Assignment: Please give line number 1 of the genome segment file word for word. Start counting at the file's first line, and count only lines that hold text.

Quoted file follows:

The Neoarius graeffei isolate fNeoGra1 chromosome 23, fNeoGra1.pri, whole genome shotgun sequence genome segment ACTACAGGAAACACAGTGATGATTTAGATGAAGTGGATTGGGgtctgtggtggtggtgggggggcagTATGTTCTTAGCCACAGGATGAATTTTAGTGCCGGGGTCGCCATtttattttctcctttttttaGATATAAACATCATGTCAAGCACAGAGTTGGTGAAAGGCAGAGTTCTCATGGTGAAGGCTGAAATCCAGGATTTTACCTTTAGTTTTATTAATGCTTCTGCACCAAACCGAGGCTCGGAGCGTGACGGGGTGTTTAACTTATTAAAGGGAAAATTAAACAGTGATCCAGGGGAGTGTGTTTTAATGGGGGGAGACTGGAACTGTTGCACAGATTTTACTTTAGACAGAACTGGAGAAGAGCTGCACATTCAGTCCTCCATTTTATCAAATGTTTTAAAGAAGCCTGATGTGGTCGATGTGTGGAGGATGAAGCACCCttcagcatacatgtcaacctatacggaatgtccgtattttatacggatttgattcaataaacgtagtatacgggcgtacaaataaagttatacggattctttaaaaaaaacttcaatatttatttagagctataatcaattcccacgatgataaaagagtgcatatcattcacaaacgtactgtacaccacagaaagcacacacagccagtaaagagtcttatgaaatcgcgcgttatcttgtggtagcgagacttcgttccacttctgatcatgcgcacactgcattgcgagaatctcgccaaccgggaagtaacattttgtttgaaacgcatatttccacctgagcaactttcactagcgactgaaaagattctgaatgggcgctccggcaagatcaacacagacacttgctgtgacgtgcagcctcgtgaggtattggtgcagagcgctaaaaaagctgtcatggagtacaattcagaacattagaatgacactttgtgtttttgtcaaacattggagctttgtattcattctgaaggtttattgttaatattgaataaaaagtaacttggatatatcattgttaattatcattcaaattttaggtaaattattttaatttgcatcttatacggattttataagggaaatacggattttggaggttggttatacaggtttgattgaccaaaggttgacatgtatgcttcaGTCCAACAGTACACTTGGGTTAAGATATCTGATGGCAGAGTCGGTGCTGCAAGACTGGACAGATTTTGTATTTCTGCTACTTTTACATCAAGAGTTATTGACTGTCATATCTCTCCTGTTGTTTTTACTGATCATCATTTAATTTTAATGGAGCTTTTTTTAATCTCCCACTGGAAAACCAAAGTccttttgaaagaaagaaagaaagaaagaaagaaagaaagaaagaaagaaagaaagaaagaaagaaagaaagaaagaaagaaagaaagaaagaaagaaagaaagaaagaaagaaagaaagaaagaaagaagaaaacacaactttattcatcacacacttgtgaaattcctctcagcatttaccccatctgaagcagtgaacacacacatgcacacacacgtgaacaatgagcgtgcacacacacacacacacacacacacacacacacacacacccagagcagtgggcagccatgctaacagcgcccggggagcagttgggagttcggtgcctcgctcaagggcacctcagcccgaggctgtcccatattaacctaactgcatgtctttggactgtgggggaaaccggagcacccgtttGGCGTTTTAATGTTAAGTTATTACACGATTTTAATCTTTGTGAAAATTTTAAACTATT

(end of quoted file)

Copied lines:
The Neoarius graeffei isolate fNeoGra1 chromosome 23, fNeoGra1.pri, whole genome shotgun sequence genome segment ACTACAGGAAACACAGTGATGATTTAGATGAAGTGGATTGGGgtctgtggtggtggtgggggggcagTATGTTCTTAGCCACAGGATGAATTTTAGTGCCGGGGTCGCCATtttattttctcctttttttaGATATAAACATCATGTCAAGCACAGAGTTGGTGAAAGGCAGAGTTCTCATGGTGAAGGCTGAAATCCAGGATTTTACCTTTAGTTTTATTAATGCTTCTGCACCAAACCGAGGCTCGGAGCGTGACGGGGTGTTTAACTTATTAAAGGGAAAATTAAACAGTGATCCAGGGGAGTGTGTTTTAATGGGGGGAGACTGGAACTGTTGCACAGATTTTACTTTAGACAGAACTGGAGAAGAGCTGCACATTCAGTCCTCCATTTTATCAAATGTTTTAAAGAAGCCTGATGTGGTCGATGTGTGGAGGATGAAGCACCCttcagcatacatgtcaacctatacggaatgtccgtattttatacggatttgattcaataaacgtagtatacgggcgtacaaataaagttatacggattctttaaaaaaaacttcaatatttatttagagctataatcaattcccacgatgataaaagagtgcatatcattcacaaacgtactgtacaccacagaaagcacacacagccagtaaagagtcttatgaaatcgcgcgttatcttgtggtagcgagacttcgttccacttctgatcatgcgcacactgcattgcgagaatctcgccaaccgggaagtaacattttgtttgaaacgcatatttccacctgagcaactttcactagcgactgaaaagattctgaatgggcgctccggcaagatcaacacagacacttgctgtgacgtgcagcctcgtgaggtattggtgcagagcgctaaaaaagctgtcatggagtacaattcagaacattagaatgacactttgtgtttttgtcaaacattggagctttgtattcattctgaaggtttattgttaatattgaataaaaagtaacttggatatatcattgttaattatcattcaaattttaggtaaattattttaatttgcatcttatacggattttataagggaaatacggattttggaggttggttatacaggtttgattgaccaaaggttgacatgtatgcttcaGTCCAACAGTACACTTGGGTTAAGATATCTGATGGCAGAGTCGGTGCTGCAAGACTGGACAGATTTTGTATTTCTGCTACTTTTACATCAAGAGTTATTGACTGTCATATCTCTCCTGTTGTTTTTACTGATCATCATTTAATTTTAATGGAGCTTTTTTTAATCTCCCACTGGAAAACCAAAGTccttttgaaagaaagaaagaaagaaagaaagaaagaaagaaagaaagaaagaaagaaagaaagaaagaaagaaagaaagaaagaaagaaagaaagaaagaaagaaagaaagaaagaaagaaagaaagaagaaaacacaactttattcatcacacacttgtgaaattcctctcagcatttaccccatctgaagcagtgaacacacacatgcacacacacgtgaacaatgagcgtgcacacacacacacacacacacacacacacacacacacacccagagcagtgggcagccatgctaacagcgcccggggagcagttgggagttcggtgcctcgctcaagggcacctcagcccgaggctgtcccatattaacctaactgcatgtctttggactgtgggggaaaccggagcacccgtttGGCGTTTTAATGTTAAGTTATTACACGATTTTAATCTTTGTGAAAATTTTAAACTATT